A mere day after killing the Egyptian taskmaster whom he had seen beating a Jew, Moshe encountered trouble again. Datan and Aviram, two of the titanic troublemakers in the Torah, got into a nasty argument, and Moshe attempted to break up the fight. He was rebuffed, whereupon Datan and Aviram slandered Moshe to Paroh, necessitating Moshe’s flight to Midyan. Moshe came to a well, saved Yitro’s seven daughters from the aggressive shepherds, and then married one of the seven, Tzipporah. Rashi (Shemot 2:15 s.v. VaYeishev Al HaBe’eir) explains that Moshe went to the well because he learned from Yaakov that the place to find a wife is by a well. Several questions can be raised on this comment of Rashi. First, why did Moshe want to marry a non-Jew? Second, even if Moshe did not mind marrying outside his people, why was it the first thing on his mind after his narrow escape from Paroh? Finally, the Midrash (Shemot Rabbah 1:32) from which Rashi’s comment is culled mentions that there was in fact another character who had found his wife by a well: Yitzchak. Why doesn’t Rashi cite this precedent as well?
To answer these difficulties, we must address why Yaakov went to the well. The Ramban (Bereishit 29:2) explains that Yaakov did not go to the well intentionally. Rather, Hashem arranged for him to meet his future wife there because the water represented the Torah (see Bava Kamma 17a) and the Beit HaMikdash that Yaakov’s descendents would establish. Hashem wanted Yaakov to know, as he was about to begin building the Jewish nation, that the nation’s ultimate purpose was to grow spiritually through the Torah and the Beit HaMikdash. Yitzchak, on the other hand found his wife at the well by happenstance; there was nothing significant about the well other than that it happened to be where Eliezer found Rivkah.
Rav Dovid Orlofsky explains that Moshe went to the well because he wanted to start things over. Once he saw that there were slanderers amongst Bnei Yisrael, he felt that they deserved their slavery in Mitzrayim (Rashi to Shemot 2:14) and no longer deserved to be redeemed (ibid. 3:11). Accordingly, he went to the well intending to find a wife through which he would start Bnei Yisrael anew. He did not want to marry someone from the Jewish people – he turned his back on them. The first thing on his mind when he fled Mitzrayim was to find a way to restart Bnei Yisrael from scratch. This choice does not resemble Yitzchak finding a wife by a well, so Rashi does not mention that precedent. But it is exactly why Yaakov ended up at the well in Aram. This also explains why Moshe chose to go to Midyan. Just like Yaakov, who went to Avraham’s family in Aram in order to start the Jewish nation the first time, Moshe went to a member of Avraham’s family, Midyan (see Bereishit 25:2), to start over.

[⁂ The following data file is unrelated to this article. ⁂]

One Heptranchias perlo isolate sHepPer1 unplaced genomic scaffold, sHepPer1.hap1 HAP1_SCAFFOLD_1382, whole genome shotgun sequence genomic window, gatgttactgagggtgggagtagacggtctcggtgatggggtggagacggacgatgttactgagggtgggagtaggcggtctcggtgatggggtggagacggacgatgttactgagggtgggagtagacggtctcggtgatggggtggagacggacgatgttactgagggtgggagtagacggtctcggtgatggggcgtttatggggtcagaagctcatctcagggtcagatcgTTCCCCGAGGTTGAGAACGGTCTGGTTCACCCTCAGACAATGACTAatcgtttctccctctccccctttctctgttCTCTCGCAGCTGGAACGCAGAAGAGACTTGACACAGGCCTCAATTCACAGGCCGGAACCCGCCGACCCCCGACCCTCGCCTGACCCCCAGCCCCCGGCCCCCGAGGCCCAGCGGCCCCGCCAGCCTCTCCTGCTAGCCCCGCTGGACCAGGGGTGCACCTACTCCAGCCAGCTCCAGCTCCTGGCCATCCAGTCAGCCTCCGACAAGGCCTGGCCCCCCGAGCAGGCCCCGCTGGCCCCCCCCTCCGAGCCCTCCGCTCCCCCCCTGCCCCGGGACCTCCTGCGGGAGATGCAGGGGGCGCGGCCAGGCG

Rav Moshe Lichtenstein (in his Sefer entitled Tzir VaTzon) takes this idea one step further. The Torah tells us that Moshe ran away from Midyan while he was yet young. When he returned to Mitzrayim to begin the process of redemption, he was eighty years old. Why don’t we know anything about the intervening sixty years? The answer is that Moshe cut himself off from Bnei Yisrael. He had no interest in maintaining any connection to the Jews, so the Torah does not tell us anything about him during that time.
How did Hashem give Moshe the message that he was to return to be part of the Jewish nation? He appeared to him in a Sneh, a thorn bush. There were two subtle messages in this choice of venue for revelation. First, a thorn bush also has flowers. Hashem wanted Moshe to realize that while Bnei Yisrael might have some flaws, they also had positive potential that made them worthy of redemption. Second, Rashi notes that Hashem wanted Moshe to understand that “Imo Anochi VeTzarah,” “I am with them during hard times” (Tehillim 91:15), made apparent by Hashem’s choice of the sharp thorn bush rather than some nicer tree. Moshe was supposed to understand that if Hashem still was with the Jews, he should rejoin the Jews as well.
Finally, events come full circle. Moshe left Mitzrayim intending to become the new progenitor of Bnei Yisrael. Yet he learned his lesson. When offered that exact option after the Cheit HaEigel, Moshe refused, going as far as to argue that if Hashem wanted to destroy the Jews, He would have to wipe out Moshe’s name from the Torah. Moshe had become a true leader of Bnei Yisrael, able to see past the faults of the people and prepared to defend them to the utmost.
We can learn a potent lesson from Moshe. He was willing to condemn and reject Bnei Yisrael because he saw Lashon HaRa amongst them. Though Hashem obviously felt that this was not sufficient reason to discard the nation outright, Rashi (3:12) makes it clear that this decision was based on Bnei Yisrael’s future acceptance of the Torah at Har Sinai. At their present level, Bnei Yisrael in fact were unworthy of being redeemed. The Chafetz Chaim goes to great lengths to demonstrate the terrible destructive power of Lashon HaRa, devoting a lengthy introduction to the seventeen negative Mitzvot, the fourteen positive Mitzvot, and the four curses that one potentially can violate by speaking disparagingly of others. He also makes reference to the Yerushalmi (Peiah 1:1) that declares Lashon HaRa to be equivalent to violation of the three cardinal sins of idolatry, immorality, and murder. It would behoove us to learn from Moshe, mistaken though he was, that negative speech must eradicated in order for redemption to come.